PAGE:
The Broadcast Knowledge has documented over 100 videos and webinars on SMPTE ST 2110. It’s a great suite of standards but it’s not always simple to implement. For smaller systems, many of the complications and nuances don’t occur so a lot of the deeper dives into ST 2110 and its associated specifications such as NMOS from AMWA focus on the work done in large systems in tier-1 broadcasters such as the BBC, tpc and FIS Skiing for SVT.
ProAV, the professional end of the AV market, is a different market. Very few companies have a large AV department if one at all. So the ProAV market needs technologies which are much more ‘plug and play’ particularly those in the events side of the market. To date, the ProAV market has been successful in adopting IP technology with quick deployments by using heavily proprietary solutions like ZeeVee, SDVoE and NDI to name a few. These achieve interoperability by having the same software or hardware in each and every implementation.
IPMX aims to change this by bringing together a mix of standards and open specifications: SMPTE ST 2110, NMOS specs and AES. Any individual or company can gain access and develop a service or product to meet them.
Andreas gives a brief history of IP to date outlining how AES67, ST 2110, ST 2059 and the IS specifications, his point being that the work is not yet done. ProAV has needs beyond, though complementary to, those of broadcast.
AES67 is already the answer to a previous interoperability challenge, explains Andreas, as the world of audio over IP was once a purely federated world of proprietary standards which had no, or limited, interoperability. AES67 defined a way to allow these standards to interoperate and has now become the main way audio is moved in SMPTE 2110 under ST 2110-30 (2110-31 allows for AES3). Andreas explains the basics of 2110, AES, as well as the NMOS specifications. He then shows how they fit together in a layered design.
Andreas brings the talk to a close looking at some of the extensions that are needed, he highlights the ability to be more flexible with the quality-bandwidth-latency trade-off. Some ProAV applications require pixel perfection, but some are dictated by lower bandwidth. The current ecosystem, if you include ST 2110-22’s ability to carry JPEG-XS instead of uncompressed video allows only very coarse control of this. HDMI, naturally, is of great importance for ProAV with so many HDMI interfaces in play but also the wide variety of resolutions and framerates that are found outside of broadcast. Work is ongoing to enable HDCP to be carried, suitably encrypted, in these systems. Finally, there is a plan to specify a way to reduce the highly strict PTP requirements.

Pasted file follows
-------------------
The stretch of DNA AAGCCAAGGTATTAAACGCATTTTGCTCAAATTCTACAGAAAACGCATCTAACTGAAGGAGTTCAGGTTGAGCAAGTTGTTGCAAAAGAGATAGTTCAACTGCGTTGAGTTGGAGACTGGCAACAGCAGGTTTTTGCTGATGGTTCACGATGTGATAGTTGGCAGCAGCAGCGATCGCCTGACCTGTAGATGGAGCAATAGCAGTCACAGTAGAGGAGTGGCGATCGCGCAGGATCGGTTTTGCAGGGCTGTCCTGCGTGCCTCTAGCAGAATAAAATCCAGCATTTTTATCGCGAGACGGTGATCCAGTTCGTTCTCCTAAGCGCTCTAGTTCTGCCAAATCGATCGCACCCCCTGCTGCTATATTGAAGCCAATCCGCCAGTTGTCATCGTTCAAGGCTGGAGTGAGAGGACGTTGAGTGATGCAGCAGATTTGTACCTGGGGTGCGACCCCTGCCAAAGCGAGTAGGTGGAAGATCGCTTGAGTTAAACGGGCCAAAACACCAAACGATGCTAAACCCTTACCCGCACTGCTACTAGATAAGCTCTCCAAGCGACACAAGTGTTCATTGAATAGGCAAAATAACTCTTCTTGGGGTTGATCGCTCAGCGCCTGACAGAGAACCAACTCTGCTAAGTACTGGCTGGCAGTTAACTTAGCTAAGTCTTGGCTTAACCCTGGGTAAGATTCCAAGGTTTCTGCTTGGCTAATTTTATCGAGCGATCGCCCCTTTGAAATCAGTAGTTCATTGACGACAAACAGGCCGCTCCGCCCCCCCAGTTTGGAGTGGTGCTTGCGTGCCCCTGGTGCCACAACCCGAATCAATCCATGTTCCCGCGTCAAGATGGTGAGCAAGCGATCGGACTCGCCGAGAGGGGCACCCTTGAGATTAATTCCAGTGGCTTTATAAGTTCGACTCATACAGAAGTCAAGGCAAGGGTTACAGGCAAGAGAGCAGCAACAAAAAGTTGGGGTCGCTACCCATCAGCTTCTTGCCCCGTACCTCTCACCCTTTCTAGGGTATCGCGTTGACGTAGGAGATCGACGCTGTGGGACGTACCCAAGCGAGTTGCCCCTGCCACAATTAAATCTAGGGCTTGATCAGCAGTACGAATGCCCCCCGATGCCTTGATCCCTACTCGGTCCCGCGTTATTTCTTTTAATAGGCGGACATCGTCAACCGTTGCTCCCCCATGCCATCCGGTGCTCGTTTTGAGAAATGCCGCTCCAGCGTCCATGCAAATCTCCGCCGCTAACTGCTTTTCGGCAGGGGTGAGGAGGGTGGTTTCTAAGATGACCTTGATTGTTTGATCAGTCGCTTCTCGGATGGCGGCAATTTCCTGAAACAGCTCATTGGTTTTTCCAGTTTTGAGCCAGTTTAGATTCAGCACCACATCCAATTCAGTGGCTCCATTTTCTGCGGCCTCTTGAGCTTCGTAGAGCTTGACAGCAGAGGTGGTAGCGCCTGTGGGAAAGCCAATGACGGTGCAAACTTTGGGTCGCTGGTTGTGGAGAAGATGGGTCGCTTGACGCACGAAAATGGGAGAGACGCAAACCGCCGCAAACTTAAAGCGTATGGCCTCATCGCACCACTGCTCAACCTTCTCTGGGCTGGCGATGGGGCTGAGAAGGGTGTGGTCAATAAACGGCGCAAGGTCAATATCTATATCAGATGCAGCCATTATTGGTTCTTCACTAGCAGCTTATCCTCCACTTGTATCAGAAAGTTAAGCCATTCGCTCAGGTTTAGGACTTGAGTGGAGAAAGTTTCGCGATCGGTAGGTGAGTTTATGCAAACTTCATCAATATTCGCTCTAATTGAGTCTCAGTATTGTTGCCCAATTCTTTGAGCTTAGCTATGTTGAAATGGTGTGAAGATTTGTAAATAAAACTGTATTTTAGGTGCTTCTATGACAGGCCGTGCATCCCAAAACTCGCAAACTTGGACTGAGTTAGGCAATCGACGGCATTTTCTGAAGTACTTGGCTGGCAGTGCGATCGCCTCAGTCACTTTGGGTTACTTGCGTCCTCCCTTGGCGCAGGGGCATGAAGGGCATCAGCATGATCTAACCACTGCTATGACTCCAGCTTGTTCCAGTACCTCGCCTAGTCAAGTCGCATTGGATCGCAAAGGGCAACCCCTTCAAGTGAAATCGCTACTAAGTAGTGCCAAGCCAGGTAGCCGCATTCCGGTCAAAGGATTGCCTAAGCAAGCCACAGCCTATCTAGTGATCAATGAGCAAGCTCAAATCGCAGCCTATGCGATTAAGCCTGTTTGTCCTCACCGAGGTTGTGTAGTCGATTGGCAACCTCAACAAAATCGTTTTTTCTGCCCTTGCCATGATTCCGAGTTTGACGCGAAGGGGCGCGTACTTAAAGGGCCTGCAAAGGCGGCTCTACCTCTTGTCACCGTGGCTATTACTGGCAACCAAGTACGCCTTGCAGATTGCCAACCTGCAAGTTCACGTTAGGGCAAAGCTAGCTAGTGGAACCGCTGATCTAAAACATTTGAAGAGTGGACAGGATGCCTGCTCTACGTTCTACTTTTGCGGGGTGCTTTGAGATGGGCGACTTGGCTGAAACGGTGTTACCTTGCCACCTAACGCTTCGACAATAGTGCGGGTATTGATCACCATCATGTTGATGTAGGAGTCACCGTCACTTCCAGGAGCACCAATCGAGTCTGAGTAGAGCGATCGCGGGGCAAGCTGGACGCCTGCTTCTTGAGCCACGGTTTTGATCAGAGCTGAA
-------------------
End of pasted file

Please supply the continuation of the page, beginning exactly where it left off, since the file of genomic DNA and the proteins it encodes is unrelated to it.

Good timing is essential in production for AES67 audio and SMPTE ST 2110. Delivering timing is no longer a matter of delivering a signal throughout your facility, over IP timing is bidirectional and forms a system which should be monitored and managed. Timing distribution has always needed design and architecture, but the detail and understanding needed are much more. At the beginning of this talk, Andreas Hildebrand explains why we need to bother with such complexity, after all, we got along very well for many years without it! Non-IP timing signals are distributed on their own cables as part of their own system. There are some parts of the chain which can get away without timing signals, but when they are needed, they are on a separate cable. With IP, having a separate network for distribution of timing doesn’t make sense so, whether you have an analogue or digital timing signal, that needs to be moving into the IP domain. But how much accuracy in timing to you need? Network devices already widely use NTP which can achieve an accuracy of less than a millisecond. Andreas explains that this isn’t enough for professional audio. At 48Khz, AES samples happen at an accuracy of plus or minus 10 microseconds with 192KHz going down to 2.5 microseconds. As your timing signal has to be less than the accuracy you need, this means we need to achieve nanosecond precision.
Daniel Boldt from timing specialists Meinberg is the focus of this talk explaining how we achieve this nano-second precision. Enter PTP, the Precision Time Protocol. This is a cross-industry standard from the IEEE uses in telcoms, power, finance and in many others wherever a network and its devices need to understand the time. It’s not a static standard, Daniel explains, and it’s just about to see its third revision which, like the last, adds features.